Incident 147: Hong Kong Bank Manager Swindled by Fraudsters Using Deepfaked Voice of Company Director
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AI voice cloning is used in a huge heist being investigated by Dubai investigators, amidst warnings about cybercriminal use of the new technology.
In early 2020, a bank manager in the Hong Kong received a call from a man whose voice he recognized—a director at a company with whom he’d spoken before. The director had good news: His company was about to make an acquisition, so he needed the bank to authorize some transfers to the tune of $35 million. A lawyer named Martin Zelner had been hired to coordinate the procedures and the bank manager could see in his inbox emails from the director and Zelner, confirming what money needed to move where. The bank manager, believing everything appeared legitimate, began making the transfers.
What he didn’t know was that he’d been duped as part of an elaborate swindle, one in which fraudsters had used “deep voice” technology to clone the director’s speech, according to a court document unearthed by Forbes in which the U.A.E. has sought American investigators’ help in tracing $400,000 of stolen funds that went into U.S.-based accounts held by Centennial Bank. The U.A.E., which is investigating the heist as it affected entities within the country, believes it was an elaborate scheme, involving at least 17 individuals, which sent the pilfered money to bank accounts across the globe.
Little more detail was given in the document, with none of the victims’ names provided. The Dubai Public Prosecution Office, which is leading the investigation, hadn’t responded to requests for comment at the time of publication. Martin Zelner, a U.S.-based lawyer, had also been contacted for comment, but had not responded at the time of publication.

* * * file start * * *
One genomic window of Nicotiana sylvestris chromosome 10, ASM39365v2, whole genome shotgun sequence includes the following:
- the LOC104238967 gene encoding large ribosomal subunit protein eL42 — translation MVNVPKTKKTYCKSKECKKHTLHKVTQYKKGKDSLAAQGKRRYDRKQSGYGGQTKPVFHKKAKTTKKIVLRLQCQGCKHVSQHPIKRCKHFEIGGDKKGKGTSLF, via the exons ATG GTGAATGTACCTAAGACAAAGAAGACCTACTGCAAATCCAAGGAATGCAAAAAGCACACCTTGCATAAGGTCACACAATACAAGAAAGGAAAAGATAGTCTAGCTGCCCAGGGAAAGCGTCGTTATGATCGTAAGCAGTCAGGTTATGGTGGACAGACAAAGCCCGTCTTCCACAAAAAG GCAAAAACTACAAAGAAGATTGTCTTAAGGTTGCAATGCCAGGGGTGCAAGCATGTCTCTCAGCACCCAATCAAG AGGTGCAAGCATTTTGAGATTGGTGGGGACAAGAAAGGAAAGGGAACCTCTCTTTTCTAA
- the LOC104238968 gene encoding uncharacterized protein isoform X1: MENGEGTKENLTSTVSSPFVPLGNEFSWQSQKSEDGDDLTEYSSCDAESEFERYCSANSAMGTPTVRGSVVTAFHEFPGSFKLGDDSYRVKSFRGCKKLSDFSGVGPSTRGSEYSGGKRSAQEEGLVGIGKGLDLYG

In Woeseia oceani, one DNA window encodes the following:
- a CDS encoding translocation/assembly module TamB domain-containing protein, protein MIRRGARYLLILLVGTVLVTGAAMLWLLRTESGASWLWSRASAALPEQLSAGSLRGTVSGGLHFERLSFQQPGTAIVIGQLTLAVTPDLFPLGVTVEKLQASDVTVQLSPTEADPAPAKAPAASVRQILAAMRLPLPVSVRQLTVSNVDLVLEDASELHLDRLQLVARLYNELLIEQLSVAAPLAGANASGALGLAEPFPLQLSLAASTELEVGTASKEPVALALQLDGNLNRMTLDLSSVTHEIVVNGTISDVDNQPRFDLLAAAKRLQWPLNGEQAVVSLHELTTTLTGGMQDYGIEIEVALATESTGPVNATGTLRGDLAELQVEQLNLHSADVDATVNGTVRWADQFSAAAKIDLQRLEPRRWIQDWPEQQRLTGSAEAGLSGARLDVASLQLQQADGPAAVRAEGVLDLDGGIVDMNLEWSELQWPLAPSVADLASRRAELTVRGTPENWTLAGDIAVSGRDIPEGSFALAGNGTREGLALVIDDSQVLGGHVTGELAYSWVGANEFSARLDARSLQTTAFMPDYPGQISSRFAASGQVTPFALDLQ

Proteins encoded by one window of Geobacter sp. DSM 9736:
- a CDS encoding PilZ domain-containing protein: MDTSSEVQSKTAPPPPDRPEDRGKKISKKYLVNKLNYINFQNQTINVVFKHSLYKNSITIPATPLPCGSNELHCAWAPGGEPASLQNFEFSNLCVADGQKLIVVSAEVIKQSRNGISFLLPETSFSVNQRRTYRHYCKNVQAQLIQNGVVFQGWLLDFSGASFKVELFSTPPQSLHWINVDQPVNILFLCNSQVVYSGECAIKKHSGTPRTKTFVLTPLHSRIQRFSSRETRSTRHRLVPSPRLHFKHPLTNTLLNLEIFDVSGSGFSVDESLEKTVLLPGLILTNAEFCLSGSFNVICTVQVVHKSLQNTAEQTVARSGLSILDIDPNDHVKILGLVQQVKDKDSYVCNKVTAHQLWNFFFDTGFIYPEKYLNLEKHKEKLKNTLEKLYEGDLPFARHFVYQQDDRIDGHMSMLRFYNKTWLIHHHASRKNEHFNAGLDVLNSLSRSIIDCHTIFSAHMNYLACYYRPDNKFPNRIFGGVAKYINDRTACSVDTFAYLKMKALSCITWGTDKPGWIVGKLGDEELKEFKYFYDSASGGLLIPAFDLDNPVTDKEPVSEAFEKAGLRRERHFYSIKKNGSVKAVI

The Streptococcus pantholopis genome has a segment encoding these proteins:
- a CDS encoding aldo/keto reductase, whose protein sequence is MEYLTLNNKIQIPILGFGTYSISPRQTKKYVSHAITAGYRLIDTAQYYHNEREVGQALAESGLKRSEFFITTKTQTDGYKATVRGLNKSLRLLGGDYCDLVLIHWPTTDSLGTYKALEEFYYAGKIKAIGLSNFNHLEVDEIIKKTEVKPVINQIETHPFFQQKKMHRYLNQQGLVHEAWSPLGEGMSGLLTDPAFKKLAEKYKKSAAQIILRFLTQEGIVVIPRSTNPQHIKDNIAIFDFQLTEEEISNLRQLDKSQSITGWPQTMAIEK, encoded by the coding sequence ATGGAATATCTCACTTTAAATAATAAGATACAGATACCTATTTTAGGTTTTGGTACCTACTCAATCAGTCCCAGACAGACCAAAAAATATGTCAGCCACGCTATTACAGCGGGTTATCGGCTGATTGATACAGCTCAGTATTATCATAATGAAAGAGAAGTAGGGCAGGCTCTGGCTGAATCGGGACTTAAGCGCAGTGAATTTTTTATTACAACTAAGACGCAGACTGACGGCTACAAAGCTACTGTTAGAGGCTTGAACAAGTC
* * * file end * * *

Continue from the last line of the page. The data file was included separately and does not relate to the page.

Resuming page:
It’s only the second known case of fraudsters allegedly using voice-shaping tools to carry out a heist, but appears to have been far more successful than the first, in which fraudsters used the tech to impersonate a CEO of a U.K.-based energy firm in an attempt to steal $240,000 in 2019, according to the Wall Street Journal.
The U.A.E. case shows how devastating such high-tech swindles can be and lands amidst warnings about the use of AI to create so-called deep fake images and voices in cybercrime.
“Audio and visual deep fakes represent the fascinating development of 21st century technology yet they are also potentially incredibly dangerous posing a huge threat to data, money and businesses,” says Jake Moore, a former police officer with the Dorset Police Department in the U.K. and now a cybersecurity expert at security company ESET. “We are currently on the cusp of malicious actors shifting expertise and resources into using the latest technology to manipulate people who are innocently unaware of the realms of deep fake technology and even their existence.
“Manipulating audio, which is easier to orchestrate than making deep fake videos, is only going to increase in volume and without the education and awareness of this new type of attack vector, along with better authentication methods, more businesses are likely to fall victim to very convincing conversations.”